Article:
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New Law Will Create Virginia’s First Secretary of Labor

Workers sit on piece of bridge making repairs
Construction workers make repairs to the Benjamin Franklin Bridge in Camden, N.J., Friday, April 23, 2021. (AP Photo/Matt Rourke)

The General Assembly is giving Megan Healy a promotion. On July 1, she’ll take on a role no one has held before: Virginia secretary of labor.

Healy already oversees a portfolio of labor-related activities as Gov. Ralph Northam’s chief workforce advisor. And she already sits on Northam’s cabinet thanks to an executive memo the governor signed early in his term. But a little-noticed bill passed by the General Assembly in February makes those changes permanent for future governors in a move labor advocates say has symbolic heft. 

Greg Akerman, the Northern Virginia director of DC Metro Building and Construction Trades, said the position was part of a broader reorientation toward workers after Democrats took control of the legislature last year.

“It’s going to change the way that Virginia is perceived as a state where businesses can no longer run rampant over the needs and concerns of workers,” Akerman said. 

Much of Healy’s work will continue unchanged. She’ll still oversee the Virginia Employment Commission, Department of Labor and Industry (which she currently jointly oversees alongside Secretary of Commerce Brian Ball) and the Department of Professional and Occupational Regulation -- positions she got not under the state code, but because Northam delegated them to her.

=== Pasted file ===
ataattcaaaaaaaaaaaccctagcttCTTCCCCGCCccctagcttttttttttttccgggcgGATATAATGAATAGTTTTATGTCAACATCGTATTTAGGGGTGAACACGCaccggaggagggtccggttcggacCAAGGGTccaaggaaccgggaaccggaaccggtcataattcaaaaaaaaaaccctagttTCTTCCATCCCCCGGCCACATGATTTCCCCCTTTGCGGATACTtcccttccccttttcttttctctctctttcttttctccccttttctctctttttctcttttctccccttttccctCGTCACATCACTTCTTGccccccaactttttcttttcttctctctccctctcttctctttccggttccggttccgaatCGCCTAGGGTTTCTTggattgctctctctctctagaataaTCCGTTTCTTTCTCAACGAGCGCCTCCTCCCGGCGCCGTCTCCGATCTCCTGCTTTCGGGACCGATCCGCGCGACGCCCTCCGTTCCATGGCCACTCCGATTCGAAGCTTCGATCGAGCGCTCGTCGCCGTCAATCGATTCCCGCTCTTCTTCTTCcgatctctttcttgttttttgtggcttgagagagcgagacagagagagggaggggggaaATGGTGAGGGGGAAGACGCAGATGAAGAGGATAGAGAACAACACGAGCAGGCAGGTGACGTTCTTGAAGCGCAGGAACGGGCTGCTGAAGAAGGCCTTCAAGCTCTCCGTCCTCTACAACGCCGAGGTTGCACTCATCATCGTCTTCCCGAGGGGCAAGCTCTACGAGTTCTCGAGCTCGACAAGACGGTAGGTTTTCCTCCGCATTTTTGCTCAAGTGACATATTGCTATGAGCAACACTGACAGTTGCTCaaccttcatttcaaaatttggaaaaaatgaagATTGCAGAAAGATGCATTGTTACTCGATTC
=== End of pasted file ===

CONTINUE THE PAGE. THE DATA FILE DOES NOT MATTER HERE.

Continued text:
Labor has had uneven representation in past governor’s cabinets. Former Gov. Tim Kaine (D) created a “chief workforce development advisor” post via executive order in 2006. Former Gov. Bob McDonnell (R) and Terry McAuliffe (D) placed their workforce training directors under the secretary of education, though they worked across various secretariats. A 2017 law created a position reporting directly to the governor.

Healy began her tenure in 2018 with a mandate to focus on workforce training amid a push to diversify Virginia’s economy. But in an interview, she recalled noticing what she believed was missing. 

“I knew there was a gap specifically in the governor's office around worker protections,” Healy said.

The issue gained more attention after a 2019 report from Oxfam ranked Virginia as the worst state for workers. New Democratic majorities helped nudge up the ranking 14 spots, giving Healy new work enforcing new laws on wage theft, workplace protections, and worker misclassification. 

The new secretary of labor position was universally opposed by Republicans. Sen. Siobhan Dunnavant (R-Henrico) successfully pushed for an amendment renaming the position “Secretary of Workforce,” though the rebranding was stricken in a final version of the bill. 

“Labor sounds more in the union sector,” Dunnavant said in a February committee meeting. “Workforce addresses all workforce -- the entire Virginia workforce.”

Republicans also voted against several labor changes set to go into effect May 1, including laws raising the minimum wage and permitting local governments to allow collective bargaining with their employees. Northam delayed the rollout of the laws from their original January 1, 2021 start date, citing economic fallout caused by the pandemic. 

Many of the Democratic contenders for governor have pushed for broader changes, including mandatory paid sick leave, catastrophic and family leave, and repealing Virginia’s right-to-work law. Republicans and some Democrats oppose the moves, arguing that they will hurt businesses.

Ben Paviour covers state politics for VPM News with a focus on accountability journalism.
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